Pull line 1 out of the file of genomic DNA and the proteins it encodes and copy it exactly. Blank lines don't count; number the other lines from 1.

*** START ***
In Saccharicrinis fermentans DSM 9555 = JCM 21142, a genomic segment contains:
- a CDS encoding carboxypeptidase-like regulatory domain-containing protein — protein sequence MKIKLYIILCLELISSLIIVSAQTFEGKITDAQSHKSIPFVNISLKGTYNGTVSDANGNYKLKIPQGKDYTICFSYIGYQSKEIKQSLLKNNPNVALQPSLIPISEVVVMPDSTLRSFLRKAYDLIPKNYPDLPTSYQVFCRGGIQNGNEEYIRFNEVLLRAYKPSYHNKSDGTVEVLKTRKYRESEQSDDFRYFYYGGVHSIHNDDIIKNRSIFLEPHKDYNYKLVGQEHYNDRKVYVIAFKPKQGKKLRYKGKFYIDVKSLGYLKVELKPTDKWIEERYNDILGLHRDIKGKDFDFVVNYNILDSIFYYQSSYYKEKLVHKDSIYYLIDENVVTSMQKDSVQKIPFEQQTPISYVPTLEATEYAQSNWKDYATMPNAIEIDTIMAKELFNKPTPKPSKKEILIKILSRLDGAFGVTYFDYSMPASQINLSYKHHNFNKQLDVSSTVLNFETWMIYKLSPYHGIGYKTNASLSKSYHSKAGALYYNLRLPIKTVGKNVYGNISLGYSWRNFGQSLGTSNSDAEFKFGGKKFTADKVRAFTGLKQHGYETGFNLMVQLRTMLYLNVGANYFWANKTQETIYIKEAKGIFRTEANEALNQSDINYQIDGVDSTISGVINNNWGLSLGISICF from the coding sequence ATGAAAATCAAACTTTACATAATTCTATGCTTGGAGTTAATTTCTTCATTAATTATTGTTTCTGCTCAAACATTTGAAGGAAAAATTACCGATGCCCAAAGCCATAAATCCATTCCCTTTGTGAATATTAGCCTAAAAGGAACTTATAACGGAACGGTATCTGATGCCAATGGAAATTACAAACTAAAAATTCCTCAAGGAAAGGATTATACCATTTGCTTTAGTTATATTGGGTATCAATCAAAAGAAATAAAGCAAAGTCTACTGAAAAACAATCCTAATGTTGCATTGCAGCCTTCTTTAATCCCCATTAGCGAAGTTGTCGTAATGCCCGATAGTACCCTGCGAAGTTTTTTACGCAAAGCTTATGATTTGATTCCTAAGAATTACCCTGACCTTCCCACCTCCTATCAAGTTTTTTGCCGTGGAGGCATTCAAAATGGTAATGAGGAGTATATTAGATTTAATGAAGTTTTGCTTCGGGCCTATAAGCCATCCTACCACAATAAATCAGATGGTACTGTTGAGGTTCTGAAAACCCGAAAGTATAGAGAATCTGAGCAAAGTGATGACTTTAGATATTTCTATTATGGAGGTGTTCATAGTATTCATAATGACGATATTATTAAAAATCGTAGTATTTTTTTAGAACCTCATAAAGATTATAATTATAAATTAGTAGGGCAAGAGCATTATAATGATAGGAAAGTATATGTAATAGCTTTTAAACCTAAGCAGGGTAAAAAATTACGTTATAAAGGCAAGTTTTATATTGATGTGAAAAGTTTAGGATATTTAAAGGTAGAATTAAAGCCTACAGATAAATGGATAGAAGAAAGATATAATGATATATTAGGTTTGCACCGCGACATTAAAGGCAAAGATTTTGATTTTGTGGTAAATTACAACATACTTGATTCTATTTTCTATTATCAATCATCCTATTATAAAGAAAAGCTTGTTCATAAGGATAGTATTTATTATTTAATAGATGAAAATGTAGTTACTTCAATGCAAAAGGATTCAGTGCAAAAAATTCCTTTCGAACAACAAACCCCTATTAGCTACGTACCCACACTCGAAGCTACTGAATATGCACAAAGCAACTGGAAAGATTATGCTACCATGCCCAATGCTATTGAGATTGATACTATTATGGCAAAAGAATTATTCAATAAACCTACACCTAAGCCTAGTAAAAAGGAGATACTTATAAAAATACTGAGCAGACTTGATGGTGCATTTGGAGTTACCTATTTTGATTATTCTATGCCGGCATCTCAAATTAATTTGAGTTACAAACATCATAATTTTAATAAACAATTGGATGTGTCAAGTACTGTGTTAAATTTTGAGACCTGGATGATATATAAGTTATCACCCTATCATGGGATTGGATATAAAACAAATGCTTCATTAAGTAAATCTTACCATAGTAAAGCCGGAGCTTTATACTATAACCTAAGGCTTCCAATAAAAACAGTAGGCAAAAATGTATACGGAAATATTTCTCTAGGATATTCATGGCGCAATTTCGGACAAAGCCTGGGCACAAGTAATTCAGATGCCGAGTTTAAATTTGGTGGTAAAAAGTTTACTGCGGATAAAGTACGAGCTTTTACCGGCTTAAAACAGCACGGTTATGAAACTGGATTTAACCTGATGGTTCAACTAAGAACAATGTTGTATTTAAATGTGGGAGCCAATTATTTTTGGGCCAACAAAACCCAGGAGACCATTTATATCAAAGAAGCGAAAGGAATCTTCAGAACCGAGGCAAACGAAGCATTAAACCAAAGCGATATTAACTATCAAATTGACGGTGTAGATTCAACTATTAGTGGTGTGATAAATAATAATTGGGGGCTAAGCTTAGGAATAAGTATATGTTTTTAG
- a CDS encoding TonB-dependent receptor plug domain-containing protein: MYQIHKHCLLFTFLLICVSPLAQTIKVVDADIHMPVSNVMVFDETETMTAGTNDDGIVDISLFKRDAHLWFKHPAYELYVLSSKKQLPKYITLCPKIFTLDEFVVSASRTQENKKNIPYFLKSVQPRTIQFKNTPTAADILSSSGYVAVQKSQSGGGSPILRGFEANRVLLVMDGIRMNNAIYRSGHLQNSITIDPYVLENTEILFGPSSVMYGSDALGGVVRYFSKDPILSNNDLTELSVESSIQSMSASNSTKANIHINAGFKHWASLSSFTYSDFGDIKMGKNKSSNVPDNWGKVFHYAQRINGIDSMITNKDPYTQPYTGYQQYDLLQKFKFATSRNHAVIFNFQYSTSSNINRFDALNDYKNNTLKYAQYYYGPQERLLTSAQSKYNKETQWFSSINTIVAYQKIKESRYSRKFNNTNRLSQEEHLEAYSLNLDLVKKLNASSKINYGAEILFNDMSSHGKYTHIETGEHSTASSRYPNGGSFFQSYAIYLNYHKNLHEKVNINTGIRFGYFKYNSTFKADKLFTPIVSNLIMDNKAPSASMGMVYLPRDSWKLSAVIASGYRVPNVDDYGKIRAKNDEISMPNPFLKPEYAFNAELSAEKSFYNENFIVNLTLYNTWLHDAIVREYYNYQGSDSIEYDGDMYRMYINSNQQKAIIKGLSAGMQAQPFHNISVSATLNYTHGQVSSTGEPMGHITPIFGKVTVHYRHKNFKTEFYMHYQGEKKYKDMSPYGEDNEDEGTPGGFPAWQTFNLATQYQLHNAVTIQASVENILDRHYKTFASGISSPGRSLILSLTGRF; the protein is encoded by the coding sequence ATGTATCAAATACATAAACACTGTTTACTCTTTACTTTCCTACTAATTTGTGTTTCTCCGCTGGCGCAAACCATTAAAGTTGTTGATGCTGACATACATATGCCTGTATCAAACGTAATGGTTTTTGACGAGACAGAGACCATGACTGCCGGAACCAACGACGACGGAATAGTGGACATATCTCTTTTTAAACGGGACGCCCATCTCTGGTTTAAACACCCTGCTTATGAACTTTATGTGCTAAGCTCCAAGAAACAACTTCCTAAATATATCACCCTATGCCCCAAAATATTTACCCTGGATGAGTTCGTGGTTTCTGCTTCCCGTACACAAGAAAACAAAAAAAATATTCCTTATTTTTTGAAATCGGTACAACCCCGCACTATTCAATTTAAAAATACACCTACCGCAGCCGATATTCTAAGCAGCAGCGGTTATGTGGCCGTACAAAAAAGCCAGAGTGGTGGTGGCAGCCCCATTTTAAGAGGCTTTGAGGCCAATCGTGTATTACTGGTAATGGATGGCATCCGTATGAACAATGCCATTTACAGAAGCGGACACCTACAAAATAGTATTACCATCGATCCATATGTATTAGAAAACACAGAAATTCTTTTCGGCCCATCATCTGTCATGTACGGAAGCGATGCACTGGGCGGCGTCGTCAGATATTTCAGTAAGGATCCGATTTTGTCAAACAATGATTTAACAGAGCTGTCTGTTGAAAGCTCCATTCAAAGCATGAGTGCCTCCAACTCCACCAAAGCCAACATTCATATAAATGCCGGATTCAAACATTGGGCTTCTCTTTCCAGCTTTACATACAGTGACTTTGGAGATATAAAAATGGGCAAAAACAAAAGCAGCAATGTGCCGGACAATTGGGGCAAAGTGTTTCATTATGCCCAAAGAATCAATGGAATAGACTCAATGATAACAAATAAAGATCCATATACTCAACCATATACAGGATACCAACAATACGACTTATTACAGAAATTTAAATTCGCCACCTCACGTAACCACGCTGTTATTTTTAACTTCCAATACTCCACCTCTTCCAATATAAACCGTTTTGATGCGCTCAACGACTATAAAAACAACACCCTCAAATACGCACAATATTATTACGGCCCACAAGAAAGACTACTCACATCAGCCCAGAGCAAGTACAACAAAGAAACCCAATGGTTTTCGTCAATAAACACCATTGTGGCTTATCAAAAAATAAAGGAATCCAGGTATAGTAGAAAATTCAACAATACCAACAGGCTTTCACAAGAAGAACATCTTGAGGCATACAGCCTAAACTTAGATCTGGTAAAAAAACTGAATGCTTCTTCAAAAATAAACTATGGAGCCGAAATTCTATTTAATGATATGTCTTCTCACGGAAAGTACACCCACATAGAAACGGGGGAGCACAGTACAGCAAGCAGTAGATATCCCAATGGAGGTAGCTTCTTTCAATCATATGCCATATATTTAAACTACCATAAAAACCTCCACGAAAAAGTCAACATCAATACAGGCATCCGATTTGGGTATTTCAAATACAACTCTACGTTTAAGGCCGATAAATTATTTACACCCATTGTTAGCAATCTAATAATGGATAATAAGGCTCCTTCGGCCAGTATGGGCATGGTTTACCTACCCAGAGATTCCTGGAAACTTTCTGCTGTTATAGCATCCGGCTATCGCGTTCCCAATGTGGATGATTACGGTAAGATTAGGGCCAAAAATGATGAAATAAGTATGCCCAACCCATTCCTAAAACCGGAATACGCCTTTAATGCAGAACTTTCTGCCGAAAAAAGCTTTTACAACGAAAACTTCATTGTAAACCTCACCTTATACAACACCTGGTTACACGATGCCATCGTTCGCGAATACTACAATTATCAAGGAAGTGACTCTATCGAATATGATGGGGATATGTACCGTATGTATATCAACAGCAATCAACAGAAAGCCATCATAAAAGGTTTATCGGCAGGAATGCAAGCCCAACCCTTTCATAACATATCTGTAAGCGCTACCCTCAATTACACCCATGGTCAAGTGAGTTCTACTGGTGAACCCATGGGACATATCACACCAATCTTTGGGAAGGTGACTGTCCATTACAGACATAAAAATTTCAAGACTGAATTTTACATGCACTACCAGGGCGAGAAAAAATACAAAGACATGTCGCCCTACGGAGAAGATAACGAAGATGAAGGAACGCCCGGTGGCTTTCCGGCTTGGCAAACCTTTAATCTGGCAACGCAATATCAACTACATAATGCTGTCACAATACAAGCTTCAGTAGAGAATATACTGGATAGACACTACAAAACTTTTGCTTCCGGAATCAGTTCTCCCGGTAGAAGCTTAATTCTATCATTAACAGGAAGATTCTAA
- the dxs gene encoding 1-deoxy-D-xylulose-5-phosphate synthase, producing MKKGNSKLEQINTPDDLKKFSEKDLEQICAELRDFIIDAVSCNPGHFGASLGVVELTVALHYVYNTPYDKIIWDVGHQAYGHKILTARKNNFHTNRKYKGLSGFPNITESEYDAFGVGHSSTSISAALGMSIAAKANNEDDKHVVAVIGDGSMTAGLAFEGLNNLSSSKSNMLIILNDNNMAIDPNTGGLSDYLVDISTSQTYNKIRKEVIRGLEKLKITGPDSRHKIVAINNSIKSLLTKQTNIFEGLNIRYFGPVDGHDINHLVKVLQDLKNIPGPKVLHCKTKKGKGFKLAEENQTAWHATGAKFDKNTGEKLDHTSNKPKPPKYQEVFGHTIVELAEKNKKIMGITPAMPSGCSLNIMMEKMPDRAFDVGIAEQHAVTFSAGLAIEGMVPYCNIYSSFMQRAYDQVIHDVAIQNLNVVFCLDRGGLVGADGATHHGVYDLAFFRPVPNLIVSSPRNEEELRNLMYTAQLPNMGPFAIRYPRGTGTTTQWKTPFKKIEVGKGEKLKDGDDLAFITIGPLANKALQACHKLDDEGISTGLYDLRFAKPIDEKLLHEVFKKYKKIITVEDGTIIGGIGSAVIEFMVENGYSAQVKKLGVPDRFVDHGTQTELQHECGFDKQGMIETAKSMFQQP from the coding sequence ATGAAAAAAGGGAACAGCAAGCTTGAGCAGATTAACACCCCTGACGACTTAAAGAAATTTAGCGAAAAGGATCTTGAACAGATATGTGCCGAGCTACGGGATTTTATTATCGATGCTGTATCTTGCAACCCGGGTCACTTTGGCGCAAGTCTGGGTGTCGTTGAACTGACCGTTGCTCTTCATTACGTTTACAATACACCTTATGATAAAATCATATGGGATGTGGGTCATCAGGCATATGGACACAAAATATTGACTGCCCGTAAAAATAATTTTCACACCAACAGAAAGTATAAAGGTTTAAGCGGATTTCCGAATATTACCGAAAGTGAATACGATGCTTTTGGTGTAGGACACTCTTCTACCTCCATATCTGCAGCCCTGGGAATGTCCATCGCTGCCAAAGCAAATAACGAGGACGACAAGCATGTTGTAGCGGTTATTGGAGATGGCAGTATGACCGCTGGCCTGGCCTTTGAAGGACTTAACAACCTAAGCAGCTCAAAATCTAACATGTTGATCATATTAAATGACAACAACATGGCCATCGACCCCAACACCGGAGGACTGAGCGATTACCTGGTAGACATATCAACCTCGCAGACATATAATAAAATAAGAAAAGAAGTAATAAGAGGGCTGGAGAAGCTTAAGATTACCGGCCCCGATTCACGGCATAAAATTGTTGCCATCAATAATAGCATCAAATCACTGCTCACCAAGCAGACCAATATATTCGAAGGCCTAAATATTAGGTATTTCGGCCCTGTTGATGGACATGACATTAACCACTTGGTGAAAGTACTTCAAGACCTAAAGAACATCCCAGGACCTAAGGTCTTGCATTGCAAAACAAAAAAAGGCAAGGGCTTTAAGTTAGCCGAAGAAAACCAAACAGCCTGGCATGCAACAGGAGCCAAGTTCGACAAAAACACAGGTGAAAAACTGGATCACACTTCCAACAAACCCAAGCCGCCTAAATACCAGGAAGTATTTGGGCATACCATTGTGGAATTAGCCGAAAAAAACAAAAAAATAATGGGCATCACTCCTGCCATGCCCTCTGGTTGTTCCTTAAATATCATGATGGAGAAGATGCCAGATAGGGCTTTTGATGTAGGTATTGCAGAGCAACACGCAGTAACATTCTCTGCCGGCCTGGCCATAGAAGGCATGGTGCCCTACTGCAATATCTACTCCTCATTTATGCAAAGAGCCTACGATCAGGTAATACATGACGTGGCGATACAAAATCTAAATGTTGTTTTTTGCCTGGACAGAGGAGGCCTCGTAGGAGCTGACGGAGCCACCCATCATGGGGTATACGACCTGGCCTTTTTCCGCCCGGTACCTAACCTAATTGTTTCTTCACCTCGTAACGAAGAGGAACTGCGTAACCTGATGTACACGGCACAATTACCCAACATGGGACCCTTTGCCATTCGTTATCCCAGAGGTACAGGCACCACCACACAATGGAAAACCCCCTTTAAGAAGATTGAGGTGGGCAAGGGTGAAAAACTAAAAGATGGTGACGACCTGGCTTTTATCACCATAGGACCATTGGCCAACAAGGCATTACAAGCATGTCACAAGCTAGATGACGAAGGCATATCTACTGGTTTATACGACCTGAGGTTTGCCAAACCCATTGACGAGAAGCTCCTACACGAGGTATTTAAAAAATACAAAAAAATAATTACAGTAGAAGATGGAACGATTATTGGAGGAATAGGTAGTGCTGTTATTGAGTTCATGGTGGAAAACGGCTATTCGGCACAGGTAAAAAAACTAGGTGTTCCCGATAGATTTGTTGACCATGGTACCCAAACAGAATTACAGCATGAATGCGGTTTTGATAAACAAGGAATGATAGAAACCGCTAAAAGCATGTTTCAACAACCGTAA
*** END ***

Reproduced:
In Saccharicrinis fermentans DSM 9555 = JCM 21142, a genomic segment contains: